||In 1891, Toulouse-Lautrec decided to investigate the potential of lithography. Working with Pierre Bonnard's lithographer Ancourt, he learned the craft from the bottom up - and within months, brought it to an unprecedented artistic zenith. He managed to cram some 400 lithographs into the remaining ten years of his life, 31 of which were posters, and all of which were the cream of graphic design. His masterpieces define the limits of poster style: where Jules Chéret epitomizes a completely external, impersonal viewpoint, Toulouse-Lautrec is the embodiment of internal, personal vision with a point to make - not, to be sure, a moral judgment, but rather an amused, wry observation on the passing scene.
Once he became immersed in Paris nightlife, entertainers became his primary subject matter, but he was also known to create portraits and caricatures for many of his friends. He skillfully used lines and color to subtly imply background or props for his characters, and these touches incorporated reality with the already present warmth and charm in his posters.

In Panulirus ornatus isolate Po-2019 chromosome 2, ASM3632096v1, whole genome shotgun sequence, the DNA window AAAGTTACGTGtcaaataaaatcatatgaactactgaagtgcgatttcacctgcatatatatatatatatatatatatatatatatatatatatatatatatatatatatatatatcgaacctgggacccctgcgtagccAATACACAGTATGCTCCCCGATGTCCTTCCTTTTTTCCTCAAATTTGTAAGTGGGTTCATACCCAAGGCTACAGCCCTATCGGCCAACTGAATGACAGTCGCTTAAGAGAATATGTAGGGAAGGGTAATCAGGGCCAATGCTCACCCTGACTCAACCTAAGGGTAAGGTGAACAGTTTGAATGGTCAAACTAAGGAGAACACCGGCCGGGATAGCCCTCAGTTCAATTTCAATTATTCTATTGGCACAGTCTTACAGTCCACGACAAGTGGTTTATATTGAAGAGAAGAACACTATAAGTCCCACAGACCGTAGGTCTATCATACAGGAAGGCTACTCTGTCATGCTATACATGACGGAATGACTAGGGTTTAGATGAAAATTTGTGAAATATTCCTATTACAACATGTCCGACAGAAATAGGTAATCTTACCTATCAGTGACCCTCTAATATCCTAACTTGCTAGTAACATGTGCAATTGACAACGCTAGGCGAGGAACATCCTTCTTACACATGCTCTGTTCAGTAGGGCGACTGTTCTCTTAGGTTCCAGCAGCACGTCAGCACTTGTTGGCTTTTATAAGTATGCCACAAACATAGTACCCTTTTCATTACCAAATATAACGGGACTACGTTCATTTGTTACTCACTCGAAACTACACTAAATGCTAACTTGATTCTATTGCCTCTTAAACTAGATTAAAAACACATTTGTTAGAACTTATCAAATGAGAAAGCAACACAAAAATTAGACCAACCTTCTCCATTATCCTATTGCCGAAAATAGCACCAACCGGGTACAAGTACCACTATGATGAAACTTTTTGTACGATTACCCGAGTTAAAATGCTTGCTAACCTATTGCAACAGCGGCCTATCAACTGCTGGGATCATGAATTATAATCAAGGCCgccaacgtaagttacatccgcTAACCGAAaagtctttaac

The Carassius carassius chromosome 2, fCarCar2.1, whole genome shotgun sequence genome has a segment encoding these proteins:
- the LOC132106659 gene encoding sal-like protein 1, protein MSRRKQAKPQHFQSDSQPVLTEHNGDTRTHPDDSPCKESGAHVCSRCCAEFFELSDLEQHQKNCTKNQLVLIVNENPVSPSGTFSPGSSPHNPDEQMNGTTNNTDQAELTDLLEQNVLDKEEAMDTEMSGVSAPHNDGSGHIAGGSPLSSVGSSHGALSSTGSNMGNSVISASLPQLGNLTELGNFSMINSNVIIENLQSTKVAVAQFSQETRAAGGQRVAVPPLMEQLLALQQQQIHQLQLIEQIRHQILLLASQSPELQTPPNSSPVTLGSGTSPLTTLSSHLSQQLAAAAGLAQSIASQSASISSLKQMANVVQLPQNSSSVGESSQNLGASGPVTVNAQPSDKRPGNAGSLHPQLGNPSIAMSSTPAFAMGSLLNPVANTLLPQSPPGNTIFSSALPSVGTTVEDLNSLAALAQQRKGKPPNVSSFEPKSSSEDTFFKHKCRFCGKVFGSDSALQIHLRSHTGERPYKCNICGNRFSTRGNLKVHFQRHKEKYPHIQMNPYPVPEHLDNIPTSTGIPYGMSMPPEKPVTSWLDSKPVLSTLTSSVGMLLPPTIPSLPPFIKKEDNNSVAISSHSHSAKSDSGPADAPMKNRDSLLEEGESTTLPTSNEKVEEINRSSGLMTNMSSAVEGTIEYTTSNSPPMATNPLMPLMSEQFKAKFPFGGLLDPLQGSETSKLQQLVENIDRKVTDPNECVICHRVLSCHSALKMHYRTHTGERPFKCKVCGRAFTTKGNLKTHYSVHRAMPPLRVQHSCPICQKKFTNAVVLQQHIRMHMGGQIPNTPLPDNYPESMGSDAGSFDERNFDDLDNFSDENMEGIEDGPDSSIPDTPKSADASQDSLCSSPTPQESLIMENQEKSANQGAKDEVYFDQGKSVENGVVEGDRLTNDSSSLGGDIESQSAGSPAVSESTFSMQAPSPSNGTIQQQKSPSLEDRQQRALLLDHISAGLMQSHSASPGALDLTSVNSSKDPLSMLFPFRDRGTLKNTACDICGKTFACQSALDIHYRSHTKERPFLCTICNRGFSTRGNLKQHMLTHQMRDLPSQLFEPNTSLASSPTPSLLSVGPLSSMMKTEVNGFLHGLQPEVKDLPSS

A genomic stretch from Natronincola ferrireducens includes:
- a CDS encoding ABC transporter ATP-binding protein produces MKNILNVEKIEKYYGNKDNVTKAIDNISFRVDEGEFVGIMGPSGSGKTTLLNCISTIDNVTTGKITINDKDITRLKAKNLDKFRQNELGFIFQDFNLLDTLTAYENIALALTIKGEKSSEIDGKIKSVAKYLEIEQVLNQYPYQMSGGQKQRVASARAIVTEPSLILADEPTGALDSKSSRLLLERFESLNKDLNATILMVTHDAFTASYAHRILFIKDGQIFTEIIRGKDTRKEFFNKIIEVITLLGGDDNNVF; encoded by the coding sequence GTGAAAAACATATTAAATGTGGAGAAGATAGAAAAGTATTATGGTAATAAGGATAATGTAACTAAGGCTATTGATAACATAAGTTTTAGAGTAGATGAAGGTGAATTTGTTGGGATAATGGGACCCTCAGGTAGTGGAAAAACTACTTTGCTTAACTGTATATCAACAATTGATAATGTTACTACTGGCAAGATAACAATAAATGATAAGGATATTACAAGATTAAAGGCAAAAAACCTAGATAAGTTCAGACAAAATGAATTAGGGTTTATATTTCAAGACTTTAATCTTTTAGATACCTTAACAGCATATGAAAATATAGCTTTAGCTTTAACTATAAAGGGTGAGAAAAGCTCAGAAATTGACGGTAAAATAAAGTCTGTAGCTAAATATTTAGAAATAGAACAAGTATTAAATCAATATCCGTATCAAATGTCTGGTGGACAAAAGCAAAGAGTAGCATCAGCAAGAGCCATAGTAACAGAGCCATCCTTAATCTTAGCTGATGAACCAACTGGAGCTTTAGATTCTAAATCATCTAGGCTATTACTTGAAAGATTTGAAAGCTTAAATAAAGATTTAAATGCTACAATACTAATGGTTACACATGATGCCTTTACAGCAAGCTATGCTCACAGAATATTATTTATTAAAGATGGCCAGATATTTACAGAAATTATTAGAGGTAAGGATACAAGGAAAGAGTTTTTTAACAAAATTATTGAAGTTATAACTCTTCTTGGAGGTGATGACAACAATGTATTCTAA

This is a lithographed reproduction (1950) of Lautrec's 1895 design. The English singer was then appearing at the cafe-concert des Decadents, where she sang: "I've got a little cat--I'm very fond of that..." Lautrec made a number of fine paintings of May Belfort, standing before the footlights and singing with her cat, or full face with her arms dangling, looking like a Kate Greenaway girl.
A preliminary study painted for this poster was shown (no. 25) at the Exhibition of the Musee des Arts Decoratifs (Louvre, 1910), and (no. 139) in the H. De Toulouse-Lautrec Exhibition held at the same Museum in 1931; it also appeared in the Manzi-Joyant Exhibition in 1914. The poster itself was shown at the Exposition Internationale d'Affiches (Reims, 1896).